Picture of athlete cycling

Open Access research with a real impact on health...

The Strathprints institutional repository is a digital archive of University of Strathclyde's Open Access research outputs. Strathprints provides access to thousands of Open Access research papers by Strathclyde researchers, including by researchers from the Physical Activity for Health Group based within the School of Psychological Sciences & Health. Research here seeks to better understand how and why physical activity improves health, gain a better understanding of the amount, intensity, and type of physical activity needed for health benefits, and evaluate the effect of interventions to promote physical activity.

Explore open research content by Physical Activity for Health...

Google's Android setup process security

Paul, Greig and Irvine, James (2014) Google's Android setup process security. In: Wireless World Research Forum meeting 33 (WWRF33), 2014-09-24 - 2014-09-26, University of Surrey.

[img] PDF (Paul-Irvine-WWRF2014-googles-android-setup-process-security)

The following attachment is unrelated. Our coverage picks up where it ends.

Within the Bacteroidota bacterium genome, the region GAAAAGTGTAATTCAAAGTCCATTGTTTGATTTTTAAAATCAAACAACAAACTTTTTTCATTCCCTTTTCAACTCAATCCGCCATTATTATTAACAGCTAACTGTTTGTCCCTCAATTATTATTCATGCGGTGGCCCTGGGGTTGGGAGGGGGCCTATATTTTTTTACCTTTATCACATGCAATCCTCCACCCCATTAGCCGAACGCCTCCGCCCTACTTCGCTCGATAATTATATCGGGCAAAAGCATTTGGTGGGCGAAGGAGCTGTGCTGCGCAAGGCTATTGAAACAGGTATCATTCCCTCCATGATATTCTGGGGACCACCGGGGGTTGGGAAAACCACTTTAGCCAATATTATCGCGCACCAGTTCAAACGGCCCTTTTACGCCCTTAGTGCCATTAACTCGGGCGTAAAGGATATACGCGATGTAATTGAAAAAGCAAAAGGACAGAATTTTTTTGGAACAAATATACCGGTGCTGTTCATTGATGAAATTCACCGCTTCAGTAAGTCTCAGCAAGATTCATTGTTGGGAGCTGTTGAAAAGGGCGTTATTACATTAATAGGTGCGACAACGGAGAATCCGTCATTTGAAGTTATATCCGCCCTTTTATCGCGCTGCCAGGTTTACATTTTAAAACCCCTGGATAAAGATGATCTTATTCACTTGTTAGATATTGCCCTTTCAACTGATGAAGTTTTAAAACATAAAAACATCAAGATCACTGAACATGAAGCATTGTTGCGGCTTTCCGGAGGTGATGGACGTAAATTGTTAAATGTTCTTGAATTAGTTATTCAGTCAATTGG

Paul_Irvine_WWRF2014_googles_android_setup_process_security.pdf - Accepted Author Manuscript

Download (146kB)

Abstract

Despite considerable research having been carried out into the security of the open-source Android operating system, the vast majority of Android devices run software significantly deviating from the open source core. While many of these changes are introduced by the original equipment manufacturer (OEM), almost every Android device available for sale also features a suite of Google-provided applications and services, which are not part of the Android Open Source Project (AOSP) code. These applications are installed with system-level privileges, and are effectively an extension of the operating system itself. We monitored the process of setting up an Android device, and have identified a number of design weaknesses in the implementation of a number of Google services features which come pre-installed on virtually every Android device on sale today, which could permit skilled and capable attackers to carry out persistent attacks against Android users.